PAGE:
Charting the religious left

By Simon Barrow
October 18, 2007

Everyone knows that the Christian Right is a potent force in American politics. But since the mid-nineties, an increasingly influential religious movement has arisen on the left, mostly escaping the national press’s notice.

So says an article by Steve Malanga (, writing in The City Journal, Autumn 2007, A quarterly magazine of urban affairs published by the Manhattan Institute.

The ethos of the religious left (which in some accounts includes the likes of Sojourners/Call to renewal) is very different to that of the religious right. It often seeks to collaborate rather than dominate, and is more likely to work with a bi-partisan agenda. Nevertheless, the questions raised by post-Christendom also face this movement of movements. What is the appropriate Christian role and voice in politics in an era where the allinace of governance and religious institutions is being rdaically questioned. The article doesn't quite address that. But it has interesting comments to make. It begins:

"The movement expends its political energies not on the cultural concerns that primarily motivate conservative evangelicals, but instead on an array of labor and economic issues. Working mostly at the state and local level, and often in lockstep with unions, the ministers, priests, rabbis, and laity of this new Religious Left have lent their moral authority to a variety of left-wing causes, exerting a major, sometimes decisive influence in campaigns to enforce a “living wage,” to help unions organize, and to block the expansion of nonunionized businesses like Wal-Mart, among other struggles. Indeed, the movement’s effectiveness has made it one of organized labor’s most reliable allies.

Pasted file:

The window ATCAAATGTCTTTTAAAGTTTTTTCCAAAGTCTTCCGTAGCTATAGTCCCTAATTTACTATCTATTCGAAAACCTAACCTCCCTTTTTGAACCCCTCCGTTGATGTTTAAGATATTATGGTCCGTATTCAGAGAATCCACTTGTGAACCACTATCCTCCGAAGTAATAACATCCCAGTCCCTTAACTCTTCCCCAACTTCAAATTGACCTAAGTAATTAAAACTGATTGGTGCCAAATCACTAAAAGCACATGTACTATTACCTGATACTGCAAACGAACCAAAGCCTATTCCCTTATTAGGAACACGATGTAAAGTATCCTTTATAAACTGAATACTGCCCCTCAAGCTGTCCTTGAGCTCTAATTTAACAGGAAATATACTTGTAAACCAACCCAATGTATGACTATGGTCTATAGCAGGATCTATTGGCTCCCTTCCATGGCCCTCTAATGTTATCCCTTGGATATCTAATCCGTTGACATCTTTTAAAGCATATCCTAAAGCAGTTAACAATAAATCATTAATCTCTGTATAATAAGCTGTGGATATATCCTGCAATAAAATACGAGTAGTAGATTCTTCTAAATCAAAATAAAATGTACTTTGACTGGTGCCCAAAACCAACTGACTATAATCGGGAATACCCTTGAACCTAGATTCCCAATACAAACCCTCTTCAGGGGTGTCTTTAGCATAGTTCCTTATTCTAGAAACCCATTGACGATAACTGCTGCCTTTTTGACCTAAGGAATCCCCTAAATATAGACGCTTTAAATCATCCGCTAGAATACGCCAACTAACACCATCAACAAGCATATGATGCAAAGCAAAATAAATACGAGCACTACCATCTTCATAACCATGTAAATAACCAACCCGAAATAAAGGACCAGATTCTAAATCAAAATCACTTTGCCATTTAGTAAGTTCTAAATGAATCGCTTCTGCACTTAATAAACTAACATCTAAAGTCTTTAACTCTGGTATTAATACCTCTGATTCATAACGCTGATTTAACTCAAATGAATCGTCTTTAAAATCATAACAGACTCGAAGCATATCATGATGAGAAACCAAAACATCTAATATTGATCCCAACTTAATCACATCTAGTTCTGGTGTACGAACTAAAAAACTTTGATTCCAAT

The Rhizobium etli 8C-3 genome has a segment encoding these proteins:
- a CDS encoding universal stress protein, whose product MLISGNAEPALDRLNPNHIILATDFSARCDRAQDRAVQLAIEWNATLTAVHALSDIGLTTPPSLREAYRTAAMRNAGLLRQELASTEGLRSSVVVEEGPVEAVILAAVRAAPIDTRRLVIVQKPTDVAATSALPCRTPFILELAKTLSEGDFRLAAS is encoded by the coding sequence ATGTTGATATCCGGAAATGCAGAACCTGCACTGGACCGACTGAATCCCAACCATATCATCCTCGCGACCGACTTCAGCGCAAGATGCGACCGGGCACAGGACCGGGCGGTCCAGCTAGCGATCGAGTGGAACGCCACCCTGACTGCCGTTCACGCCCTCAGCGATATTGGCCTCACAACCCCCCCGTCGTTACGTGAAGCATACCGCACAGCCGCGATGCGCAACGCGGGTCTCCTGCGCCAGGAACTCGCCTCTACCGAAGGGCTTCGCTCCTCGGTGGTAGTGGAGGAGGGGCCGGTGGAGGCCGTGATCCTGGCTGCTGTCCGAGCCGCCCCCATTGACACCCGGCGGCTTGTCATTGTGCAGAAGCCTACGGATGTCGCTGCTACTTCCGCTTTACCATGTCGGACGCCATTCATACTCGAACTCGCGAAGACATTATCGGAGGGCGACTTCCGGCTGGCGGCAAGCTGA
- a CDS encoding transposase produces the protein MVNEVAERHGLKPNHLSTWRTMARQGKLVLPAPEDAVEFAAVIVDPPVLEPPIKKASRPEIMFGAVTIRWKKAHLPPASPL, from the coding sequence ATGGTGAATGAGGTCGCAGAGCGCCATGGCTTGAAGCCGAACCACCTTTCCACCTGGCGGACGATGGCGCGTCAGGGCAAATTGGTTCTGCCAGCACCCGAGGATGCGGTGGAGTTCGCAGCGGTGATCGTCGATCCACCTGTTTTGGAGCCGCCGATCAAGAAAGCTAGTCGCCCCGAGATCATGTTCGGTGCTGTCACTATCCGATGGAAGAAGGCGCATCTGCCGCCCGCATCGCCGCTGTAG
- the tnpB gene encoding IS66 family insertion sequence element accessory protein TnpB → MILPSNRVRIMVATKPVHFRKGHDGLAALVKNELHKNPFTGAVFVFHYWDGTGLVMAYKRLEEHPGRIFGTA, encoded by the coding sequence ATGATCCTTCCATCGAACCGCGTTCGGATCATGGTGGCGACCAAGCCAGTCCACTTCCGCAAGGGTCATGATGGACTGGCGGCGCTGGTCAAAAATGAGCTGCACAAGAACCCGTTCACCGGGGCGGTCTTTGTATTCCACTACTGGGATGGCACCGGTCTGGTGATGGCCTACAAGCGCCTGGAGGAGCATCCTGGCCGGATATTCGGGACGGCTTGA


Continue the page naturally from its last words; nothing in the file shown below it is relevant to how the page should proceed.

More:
"The new Religious Left is in one sense not new at all. It draws its inspiration from the Christian social-justice movement that formed in the mid-nineteenth century as a response to the emerging industrial economy, which many religious leaders viewed—with some justification—as brutal and unfair to workers. In America, the movement gained traction thanks largely to the efforts of Baptist minister Walter Rauschenbusch, who served New York City’s poor."

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